Trees Don’t Live That Long!

Today my dad turns 80!

And I just can’t resist the urge to say, “TREES don’t live that long!”

Don’t worry, he won’t be offended. We’ve said this to each other for many years. In fact, when he turned 60, I gave him a coffee mug with this sentiment and a cross section of a tree with his name on it. He still has it.

My dad is known for his great sense of humor. My sister once dated a college basketball player who unfortunately spent more time on the sidelines than on the court. A former collegiate “cager” himself, Dad just HAD to take a good-natured jab at her bench-sitting boyfriend. So he doctored an 8×10″ team photo of the poor guy, taping some broken toothpicks to his posterior. Splinters. From the bench.

His quick wit still keeps us in stitches. Two weeks ago our family gathered to celebrate Rachel’s college graduation. At lunch after church, he had us all laughing so hard that the entire restaurant turned around at one point to see what the commotion was about!

He stays active, and is an excellent golfer. He was an accomplished Air Force navigator during the Cold War years, and flew dangerous missions during a year-long tour in Vietnam. He always worked hard to provide for our family. And his stealth and generosity in picking up the tab at restaurants is legendary.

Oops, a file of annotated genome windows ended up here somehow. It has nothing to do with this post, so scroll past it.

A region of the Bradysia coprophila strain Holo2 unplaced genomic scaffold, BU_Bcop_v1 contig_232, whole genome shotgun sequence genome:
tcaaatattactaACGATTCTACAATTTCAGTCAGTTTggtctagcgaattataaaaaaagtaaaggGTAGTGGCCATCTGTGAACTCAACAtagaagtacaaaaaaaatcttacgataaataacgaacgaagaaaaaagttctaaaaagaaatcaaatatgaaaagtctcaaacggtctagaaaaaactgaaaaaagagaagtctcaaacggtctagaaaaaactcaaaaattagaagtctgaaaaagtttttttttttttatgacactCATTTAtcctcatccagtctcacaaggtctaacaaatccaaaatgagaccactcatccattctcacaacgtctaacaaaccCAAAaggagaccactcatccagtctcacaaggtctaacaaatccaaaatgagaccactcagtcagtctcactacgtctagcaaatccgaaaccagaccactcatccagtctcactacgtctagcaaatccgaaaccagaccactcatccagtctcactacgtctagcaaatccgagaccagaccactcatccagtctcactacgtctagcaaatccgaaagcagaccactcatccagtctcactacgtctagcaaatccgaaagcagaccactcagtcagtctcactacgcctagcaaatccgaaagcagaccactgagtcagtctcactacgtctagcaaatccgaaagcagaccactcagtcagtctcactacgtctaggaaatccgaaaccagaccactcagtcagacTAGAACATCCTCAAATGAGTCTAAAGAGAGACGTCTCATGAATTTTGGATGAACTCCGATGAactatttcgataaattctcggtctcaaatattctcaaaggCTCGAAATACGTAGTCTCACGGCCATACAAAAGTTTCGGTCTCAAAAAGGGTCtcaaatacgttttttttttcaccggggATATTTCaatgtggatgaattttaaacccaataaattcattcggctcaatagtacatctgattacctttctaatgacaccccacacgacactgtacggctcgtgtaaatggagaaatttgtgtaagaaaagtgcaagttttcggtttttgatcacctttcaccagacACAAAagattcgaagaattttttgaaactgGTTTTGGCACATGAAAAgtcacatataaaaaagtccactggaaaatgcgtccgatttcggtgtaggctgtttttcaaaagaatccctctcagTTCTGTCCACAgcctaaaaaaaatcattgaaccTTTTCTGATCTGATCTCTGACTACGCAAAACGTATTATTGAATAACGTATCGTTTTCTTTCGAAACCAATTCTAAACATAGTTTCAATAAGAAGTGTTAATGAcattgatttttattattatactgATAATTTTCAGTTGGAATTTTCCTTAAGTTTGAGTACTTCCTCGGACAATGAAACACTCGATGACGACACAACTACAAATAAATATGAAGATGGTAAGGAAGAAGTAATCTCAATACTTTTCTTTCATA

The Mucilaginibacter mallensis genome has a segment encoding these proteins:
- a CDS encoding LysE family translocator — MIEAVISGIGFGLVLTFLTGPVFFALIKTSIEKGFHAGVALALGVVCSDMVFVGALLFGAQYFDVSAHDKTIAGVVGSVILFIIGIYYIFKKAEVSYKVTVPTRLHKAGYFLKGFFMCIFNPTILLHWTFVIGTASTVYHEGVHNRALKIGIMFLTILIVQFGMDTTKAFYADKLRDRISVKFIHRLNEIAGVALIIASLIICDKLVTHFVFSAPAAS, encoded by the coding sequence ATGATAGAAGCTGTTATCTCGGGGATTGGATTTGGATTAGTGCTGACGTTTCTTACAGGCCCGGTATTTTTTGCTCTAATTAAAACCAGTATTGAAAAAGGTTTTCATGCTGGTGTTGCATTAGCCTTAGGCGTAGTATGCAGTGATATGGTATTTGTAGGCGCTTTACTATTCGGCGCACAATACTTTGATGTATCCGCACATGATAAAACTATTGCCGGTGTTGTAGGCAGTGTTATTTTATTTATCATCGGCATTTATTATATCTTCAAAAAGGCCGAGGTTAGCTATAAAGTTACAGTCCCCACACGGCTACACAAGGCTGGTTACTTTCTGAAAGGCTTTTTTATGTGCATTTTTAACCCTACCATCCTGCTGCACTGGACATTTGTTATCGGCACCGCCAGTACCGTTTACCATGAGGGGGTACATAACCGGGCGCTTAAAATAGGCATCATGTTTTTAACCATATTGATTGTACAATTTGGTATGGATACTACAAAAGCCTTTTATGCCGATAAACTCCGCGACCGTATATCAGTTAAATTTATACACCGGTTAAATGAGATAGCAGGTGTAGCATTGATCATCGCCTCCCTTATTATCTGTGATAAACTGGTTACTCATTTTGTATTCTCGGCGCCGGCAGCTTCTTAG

But what I admire most about him is his faith. He came to it late in life. Strong athletes and proud military men aren’t the first to admit their need for a Savior. I believe his finest moment occurred one night at the close of a Christian concert he attended with my mom. He humbled himself, got up out of his seat and went forward, with tears on his face, to accept Christ.

Tall trees don’t grow overnight. But in time that seedling began to sink its roots down deep into the Word of God. It soaked in the teaching of godly men, eventually offering its own shade in which other men could grow and learn biblical truth.

When I was going through a spiritually challenging season a few years ago, he got on the phone and shared a devotional passage that he thought might encourage me. It did. I found strength and shelter under the branches of that spreading tree.

So, Dad, on your 80th birthday, thank you. For being that sturdy tree for our family. For your service, generosity, and humor. But most of all, thank you for your faith in God and devotion to His Word.

We are so blessed that this tree has lived that long.

Tree-By-the-Water

How blessed is the man who does not walk in the counsel of the wicked,
Nor stand in the path of sinners,
Nor sit in the seat of scoffers!
But his delight is in the law of the Lord,
And in His law he meditates day and night.